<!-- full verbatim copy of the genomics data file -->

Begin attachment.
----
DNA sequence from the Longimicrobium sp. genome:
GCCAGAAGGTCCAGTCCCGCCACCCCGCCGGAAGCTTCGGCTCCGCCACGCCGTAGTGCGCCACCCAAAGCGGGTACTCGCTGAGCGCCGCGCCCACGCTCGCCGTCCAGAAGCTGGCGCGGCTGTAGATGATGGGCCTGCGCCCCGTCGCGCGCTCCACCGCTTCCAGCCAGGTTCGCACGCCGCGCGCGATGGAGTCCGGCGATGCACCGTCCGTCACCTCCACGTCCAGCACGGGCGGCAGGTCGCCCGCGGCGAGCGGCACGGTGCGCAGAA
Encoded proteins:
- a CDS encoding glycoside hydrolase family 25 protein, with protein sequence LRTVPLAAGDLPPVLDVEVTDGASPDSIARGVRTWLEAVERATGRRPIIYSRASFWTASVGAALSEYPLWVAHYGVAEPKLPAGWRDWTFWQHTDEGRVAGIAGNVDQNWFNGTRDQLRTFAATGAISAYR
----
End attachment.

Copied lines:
DNA sequence from the Longimicrobium sp. genome:
GCCAGAAGGTCCAGTCCCGCCACCCCGCCGGAAGCTTCGGCTCCGCCACGCCGTAGTGCGCCACCCAAAGCGGGTACTCGCTGAGCGCCGCGCCCACGCTCGCCGTCCAGAAGCTGGCGCGGCTGTAGATGATGGGCCTGCGCCCCGTCGCGCGCTCCACCGCTTCCAGCCAGGTTCGCACGCCGCGCGCGATGGAGTCCGGCGATGCACCGTCCGTCACCTCCACGTCCAGCACGGGCGGCAGGTCGCCCGCGGCGAGCGGCACGGTGCGCAGAA
Encoded proteins:
- a CDS encoding glycoside hydrolase family 25 protein, with protein sequence LRTVPLAAGDLPPVLDVEVTDGASPDSIARGVRTWLEAVERATGRRPIIYSRASFWTASVGAALSEYPLWVAHYGVAEPKLPAGWRDWTFWQHTDEGRVAGIAGNVDQNWFNGTRDQLRTFAATGAISAYR